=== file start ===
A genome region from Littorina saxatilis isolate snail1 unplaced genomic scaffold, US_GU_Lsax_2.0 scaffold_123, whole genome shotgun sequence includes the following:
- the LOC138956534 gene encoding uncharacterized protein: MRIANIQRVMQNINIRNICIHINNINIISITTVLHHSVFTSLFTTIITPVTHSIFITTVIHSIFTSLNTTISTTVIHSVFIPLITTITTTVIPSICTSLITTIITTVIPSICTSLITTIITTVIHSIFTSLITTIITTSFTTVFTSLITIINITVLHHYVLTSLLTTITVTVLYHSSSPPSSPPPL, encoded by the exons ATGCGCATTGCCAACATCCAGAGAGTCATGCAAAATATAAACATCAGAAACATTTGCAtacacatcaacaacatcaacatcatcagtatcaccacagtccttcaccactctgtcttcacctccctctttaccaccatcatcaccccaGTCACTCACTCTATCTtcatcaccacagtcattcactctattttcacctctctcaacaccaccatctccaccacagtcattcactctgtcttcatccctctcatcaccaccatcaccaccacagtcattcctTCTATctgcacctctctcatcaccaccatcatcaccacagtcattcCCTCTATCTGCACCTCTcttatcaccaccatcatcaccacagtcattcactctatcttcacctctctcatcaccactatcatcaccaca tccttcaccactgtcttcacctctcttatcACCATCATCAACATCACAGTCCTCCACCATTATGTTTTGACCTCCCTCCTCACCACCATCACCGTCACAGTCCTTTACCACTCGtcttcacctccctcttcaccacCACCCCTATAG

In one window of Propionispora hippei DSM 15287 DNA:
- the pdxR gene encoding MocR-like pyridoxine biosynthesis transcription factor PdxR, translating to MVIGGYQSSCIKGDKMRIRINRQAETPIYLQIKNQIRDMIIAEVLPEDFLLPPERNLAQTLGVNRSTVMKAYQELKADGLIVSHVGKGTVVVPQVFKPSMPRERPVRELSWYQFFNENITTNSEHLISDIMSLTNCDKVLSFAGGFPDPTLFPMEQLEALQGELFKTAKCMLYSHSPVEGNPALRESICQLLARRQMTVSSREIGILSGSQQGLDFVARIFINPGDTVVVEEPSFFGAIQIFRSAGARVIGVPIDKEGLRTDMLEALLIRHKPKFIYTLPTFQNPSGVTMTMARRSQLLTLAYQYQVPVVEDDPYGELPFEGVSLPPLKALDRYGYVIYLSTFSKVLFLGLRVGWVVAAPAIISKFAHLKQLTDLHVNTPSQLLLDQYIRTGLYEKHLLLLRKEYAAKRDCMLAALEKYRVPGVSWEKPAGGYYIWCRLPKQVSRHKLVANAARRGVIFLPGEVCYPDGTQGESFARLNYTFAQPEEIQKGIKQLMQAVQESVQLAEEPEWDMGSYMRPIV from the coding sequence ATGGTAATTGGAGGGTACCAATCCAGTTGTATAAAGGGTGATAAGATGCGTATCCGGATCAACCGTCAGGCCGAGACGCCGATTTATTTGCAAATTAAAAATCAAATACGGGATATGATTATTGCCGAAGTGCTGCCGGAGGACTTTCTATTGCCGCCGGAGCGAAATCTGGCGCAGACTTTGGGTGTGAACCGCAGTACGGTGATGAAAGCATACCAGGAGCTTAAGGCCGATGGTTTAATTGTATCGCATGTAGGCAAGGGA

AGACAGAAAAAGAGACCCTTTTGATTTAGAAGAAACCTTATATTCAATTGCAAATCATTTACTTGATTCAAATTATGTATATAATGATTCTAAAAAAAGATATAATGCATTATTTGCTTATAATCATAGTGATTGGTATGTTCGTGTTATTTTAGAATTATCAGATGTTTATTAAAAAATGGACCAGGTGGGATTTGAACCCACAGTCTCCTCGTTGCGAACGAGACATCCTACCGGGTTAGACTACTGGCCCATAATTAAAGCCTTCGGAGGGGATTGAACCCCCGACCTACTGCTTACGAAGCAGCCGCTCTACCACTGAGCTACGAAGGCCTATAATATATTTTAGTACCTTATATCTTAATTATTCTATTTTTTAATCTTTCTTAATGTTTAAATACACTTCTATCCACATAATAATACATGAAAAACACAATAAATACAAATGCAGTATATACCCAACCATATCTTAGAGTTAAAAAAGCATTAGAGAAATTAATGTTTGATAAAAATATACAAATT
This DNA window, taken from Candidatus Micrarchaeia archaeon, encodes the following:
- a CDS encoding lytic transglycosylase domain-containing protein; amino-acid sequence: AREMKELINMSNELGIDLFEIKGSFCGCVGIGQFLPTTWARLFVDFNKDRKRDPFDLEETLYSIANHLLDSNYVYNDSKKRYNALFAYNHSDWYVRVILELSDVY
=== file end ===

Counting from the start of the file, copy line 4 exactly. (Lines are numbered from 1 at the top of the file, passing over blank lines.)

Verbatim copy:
- the pdxR gene encoding MocR-like pyridoxine biosynthesis transcription factor PdxR, translating to MVIGGYQSSCIKGDKMRIRINRQAETPIYLQIKNQIRDMIIAEVLPEDFLLPPERNLAQTLGVNRSTVMKAYQELKADGLIVSHVGKGTVVVPQVFKPSMPRERPVRELSWYQFFNENITTNSEHLISDIMSLTNCDKVLSFAGGFPDPTLFPMEQLEALQGELFKTAKCMLYSHSPVEGNPALRESICQLLARRQMTVSSREIGILSGSQQGLDFVARIFINPGDTVVVEEPSFFGAIQIFRSAGARVIGVPIDKEGLRTDMLEALLIRHKPKFIYTLPTFQNPSGVTMTMARRSQLLTLAYQYQVPVVEDDPYGELPFEGVSLPPLKALDRYGYVIYLSTFSKVLFLGLRVGWVVAAPAIISKFAHLKQLTDLHVNTPSQLLLDQYIRTGLYEKHLLLLRKEYAAKRDCMLAALEKYRVPGVSWEKPAGGYYIWCRLPKQVSRHKLVANAARRGVIFLPGEVCYPDGTQGESFARLNYTFAQPEEIQKGIKQLMQAVQESVQLAEEPEWDMGSYMRPIV from the coding sequence ATGGTAATTGGAGGGTACCAATCCAGTTGTATAAAGGGTGATAAGATGCGTATCCGGATCAACCGTCAGGCCGAGACGCCGATTTATTTGCAAATTAAAAATCAAATACGGGATATGATTATTGCCGAAGTGCTGCCGGAGGACTTTCTATTGCCGCCGGAGCGAAATCTGGCGCAGACTTTGGGTGTGAACCGCAGTACGGTGATGAAAGCATACCAGGAGCTTAAGGCCGATGGTTTAATTGTATCGCATGTAGGCAAGGGA